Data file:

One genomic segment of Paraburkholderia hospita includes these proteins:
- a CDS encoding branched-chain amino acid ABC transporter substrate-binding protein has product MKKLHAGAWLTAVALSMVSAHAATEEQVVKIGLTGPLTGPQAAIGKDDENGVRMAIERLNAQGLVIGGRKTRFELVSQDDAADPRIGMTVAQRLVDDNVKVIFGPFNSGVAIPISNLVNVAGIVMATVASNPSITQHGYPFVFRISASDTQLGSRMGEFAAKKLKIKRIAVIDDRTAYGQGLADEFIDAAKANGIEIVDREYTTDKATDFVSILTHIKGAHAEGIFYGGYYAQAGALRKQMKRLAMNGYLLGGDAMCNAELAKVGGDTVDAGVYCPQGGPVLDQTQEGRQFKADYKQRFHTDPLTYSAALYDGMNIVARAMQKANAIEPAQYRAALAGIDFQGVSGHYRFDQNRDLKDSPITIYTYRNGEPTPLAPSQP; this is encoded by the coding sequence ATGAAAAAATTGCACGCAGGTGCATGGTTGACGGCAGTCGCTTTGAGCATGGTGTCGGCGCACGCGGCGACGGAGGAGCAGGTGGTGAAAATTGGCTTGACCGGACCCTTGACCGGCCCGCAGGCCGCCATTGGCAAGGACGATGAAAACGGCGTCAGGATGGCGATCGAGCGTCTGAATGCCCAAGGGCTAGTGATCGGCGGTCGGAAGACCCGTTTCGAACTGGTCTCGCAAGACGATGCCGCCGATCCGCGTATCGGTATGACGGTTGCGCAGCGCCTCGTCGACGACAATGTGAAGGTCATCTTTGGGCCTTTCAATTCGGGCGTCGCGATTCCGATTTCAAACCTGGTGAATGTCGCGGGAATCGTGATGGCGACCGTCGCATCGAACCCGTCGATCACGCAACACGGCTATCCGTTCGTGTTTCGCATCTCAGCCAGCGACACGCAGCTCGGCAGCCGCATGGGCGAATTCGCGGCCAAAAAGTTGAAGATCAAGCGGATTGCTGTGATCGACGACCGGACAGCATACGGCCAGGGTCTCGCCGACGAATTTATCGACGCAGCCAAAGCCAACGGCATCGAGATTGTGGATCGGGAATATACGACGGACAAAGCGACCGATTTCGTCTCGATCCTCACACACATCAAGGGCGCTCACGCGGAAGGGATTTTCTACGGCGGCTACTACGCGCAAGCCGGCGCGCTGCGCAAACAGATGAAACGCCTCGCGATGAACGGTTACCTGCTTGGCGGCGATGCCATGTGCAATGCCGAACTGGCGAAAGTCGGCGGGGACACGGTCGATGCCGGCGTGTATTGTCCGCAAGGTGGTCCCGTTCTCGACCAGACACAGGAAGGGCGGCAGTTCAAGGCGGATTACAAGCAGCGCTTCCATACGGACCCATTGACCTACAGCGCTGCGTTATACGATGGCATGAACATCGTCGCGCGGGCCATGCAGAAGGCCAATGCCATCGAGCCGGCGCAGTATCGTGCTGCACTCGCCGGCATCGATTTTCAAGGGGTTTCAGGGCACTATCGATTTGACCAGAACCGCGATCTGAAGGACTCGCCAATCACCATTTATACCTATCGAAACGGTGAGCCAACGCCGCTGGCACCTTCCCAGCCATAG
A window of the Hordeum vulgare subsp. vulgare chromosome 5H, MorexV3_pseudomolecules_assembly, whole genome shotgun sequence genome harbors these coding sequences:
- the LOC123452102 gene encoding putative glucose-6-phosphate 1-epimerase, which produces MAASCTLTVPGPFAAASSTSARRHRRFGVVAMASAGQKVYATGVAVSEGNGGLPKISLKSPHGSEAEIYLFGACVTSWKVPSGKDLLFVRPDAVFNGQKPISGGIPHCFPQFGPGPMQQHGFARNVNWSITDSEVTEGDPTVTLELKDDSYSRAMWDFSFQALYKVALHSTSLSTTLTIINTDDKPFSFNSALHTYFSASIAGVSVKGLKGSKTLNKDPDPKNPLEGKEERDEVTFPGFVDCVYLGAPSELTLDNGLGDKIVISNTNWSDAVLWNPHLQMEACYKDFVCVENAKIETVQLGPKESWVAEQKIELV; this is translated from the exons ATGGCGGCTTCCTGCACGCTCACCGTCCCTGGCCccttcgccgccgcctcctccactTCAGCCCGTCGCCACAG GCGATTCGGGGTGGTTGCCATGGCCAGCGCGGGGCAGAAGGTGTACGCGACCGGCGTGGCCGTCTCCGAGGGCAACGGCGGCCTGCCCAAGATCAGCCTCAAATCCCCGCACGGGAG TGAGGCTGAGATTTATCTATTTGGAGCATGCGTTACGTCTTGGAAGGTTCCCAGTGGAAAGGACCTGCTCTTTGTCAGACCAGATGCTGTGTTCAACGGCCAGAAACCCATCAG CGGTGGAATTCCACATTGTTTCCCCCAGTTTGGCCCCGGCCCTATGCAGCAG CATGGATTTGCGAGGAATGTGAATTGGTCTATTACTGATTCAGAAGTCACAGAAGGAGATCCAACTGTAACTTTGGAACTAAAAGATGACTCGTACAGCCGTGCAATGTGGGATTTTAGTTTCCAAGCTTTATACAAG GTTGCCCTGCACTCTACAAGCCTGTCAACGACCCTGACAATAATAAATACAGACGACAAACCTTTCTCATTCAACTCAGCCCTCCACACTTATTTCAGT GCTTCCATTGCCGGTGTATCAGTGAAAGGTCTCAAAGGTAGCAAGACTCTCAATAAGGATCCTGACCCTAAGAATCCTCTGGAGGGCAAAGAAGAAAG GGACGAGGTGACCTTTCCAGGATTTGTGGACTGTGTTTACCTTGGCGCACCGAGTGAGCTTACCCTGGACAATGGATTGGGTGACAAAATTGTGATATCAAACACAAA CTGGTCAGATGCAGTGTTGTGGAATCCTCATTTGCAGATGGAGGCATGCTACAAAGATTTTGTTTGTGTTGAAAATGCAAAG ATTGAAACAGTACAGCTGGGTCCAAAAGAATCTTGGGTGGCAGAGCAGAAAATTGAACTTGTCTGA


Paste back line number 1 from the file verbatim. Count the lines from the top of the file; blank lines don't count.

One genomic segment of Paraburkholderia hospita includes these proteins: